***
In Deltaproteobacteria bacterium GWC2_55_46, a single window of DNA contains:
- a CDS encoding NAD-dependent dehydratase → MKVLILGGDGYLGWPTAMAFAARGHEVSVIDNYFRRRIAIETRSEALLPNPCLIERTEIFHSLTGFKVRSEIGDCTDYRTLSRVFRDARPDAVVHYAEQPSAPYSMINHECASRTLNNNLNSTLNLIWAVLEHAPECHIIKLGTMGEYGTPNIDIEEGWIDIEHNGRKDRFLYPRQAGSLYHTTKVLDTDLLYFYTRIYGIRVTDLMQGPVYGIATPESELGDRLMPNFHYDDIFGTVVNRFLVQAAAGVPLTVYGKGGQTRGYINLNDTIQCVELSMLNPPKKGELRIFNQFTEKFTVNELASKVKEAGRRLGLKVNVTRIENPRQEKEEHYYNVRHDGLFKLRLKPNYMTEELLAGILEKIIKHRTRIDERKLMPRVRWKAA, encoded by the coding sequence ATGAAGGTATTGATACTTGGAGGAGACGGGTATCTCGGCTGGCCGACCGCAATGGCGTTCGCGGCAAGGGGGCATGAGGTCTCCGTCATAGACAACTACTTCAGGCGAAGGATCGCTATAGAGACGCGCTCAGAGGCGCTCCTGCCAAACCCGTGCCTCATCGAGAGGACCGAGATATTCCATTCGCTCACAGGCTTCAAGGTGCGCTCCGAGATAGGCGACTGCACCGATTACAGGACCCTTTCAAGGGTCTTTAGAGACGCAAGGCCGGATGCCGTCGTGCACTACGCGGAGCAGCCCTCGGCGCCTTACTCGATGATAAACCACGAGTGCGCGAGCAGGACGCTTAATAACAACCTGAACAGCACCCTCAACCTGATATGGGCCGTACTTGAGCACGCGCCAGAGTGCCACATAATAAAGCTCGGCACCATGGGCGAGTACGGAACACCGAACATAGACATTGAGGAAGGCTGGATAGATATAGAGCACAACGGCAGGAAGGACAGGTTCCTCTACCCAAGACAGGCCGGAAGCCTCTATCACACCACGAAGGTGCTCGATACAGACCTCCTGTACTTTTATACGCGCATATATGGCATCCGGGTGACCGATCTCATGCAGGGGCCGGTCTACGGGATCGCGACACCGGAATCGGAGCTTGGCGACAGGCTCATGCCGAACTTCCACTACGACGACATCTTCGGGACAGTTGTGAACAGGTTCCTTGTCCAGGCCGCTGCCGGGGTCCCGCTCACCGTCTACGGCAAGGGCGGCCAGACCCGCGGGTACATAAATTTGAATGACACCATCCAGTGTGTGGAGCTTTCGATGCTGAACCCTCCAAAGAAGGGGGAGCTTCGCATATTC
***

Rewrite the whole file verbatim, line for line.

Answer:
In Deltaproteobacteria bacterium GWC2_55_46, a single window of DNA contains:
- a CDS encoding NAD-dependent dehydratase → MKVLILGGDGYLGWPTAMAFAARGHEVSVIDNYFRRRIAIETRSEALLPNPCLIERTEIFHSLTGFKVRSEIGDCTDYRTLSRVFRDARPDAVVHYAEQPSAPYSMINHECASRTLNNNLNSTLNLIWAVLEHAPECHIIKLGTMGEYGTPNIDIEEGWIDIEHNGRKDRFLYPRQAGSLYHTTKVLDTDLLYFYTRIYGIRVTDLMQGPVYGIATPESELGDRLMPNFHYDDIFGTVVNRFLVQAAAGVPLTVYGKGGQTRGYINLNDTIQCVELSMLNPPKKGELRIFNQFTEKFTVNELASKVKEAGRRLGLKVNVTRIENPRQEKEEHYYNVRHDGLFKLRLKPNYMTEELLAGILEKIIKHRTRIDERKLMPRVRWKAA, encoded by the coding sequence ATGAAGGTATTGATACTTGGAGGAGACGGGTATCTCGGCTGGCCGACCGCAATGGCGTTCGCGGCAAGGGGGCATGAGGTCTCCGTCATAGACAACTACTTCAGGCGAAGGATCGCTATAGAGACGCGCTCAGAGGCGCTCCTGCCAAACCCGTGCCTCATCGAGAGGACCGAGATATTCCATTCGCTCACAGGCTTCAAGGTGCGCTCCGAGATAGGCGACTGCACCGATTACAGGACCCTTTCAAGGGTCTTTAGAGACGCAAGGCCGGATGCCGTCGTGCACTACGCGGAGCAGCCCTCGGCGCCTTACTCGATGATAAACCACGAGTGCGCGAGCAGGACGCTTAATAACAACCTGAACAGCACCCTCAACCTGATATGGGCCGTACTTGAGCACGCGCCAGAGTGCCACATAATAAAGCTCGGCACCATGGGCGAGTACGGAACACCGAACATAGACATTGAGGAAGGCTGGATAGATATAGAGCACAACGGCAGGAAGGACAGGTTCCTCTACCCAAGACAGGCCGGAAGCCTCTATCACACCACGAAGGTGCTCGATACAGACCTCCTGTACTTTTATACGCGCATATATGGCATCCGGGTGACCGATCTCATGCAGGGGCCGGTCTACGGGATCGCGACACCGGAATCGGAGCTTGGCGACAGGCTCATGCCGAACTTCCACTACGACGACATCTTCGGGACAGTTGTGAACAGGTTCCTTGTCCAGGCCGCTGCCGGGGTCCCGCTCACCGTCTACGGCAAGGGCGGCCAGACCCGCGGGTACATAAATTTGAATGACACCATCCAGTGTGTGGAGCTTTCGATGCTGAACCCTCCAAAGAAGGGGGAGCTTCGCATATTC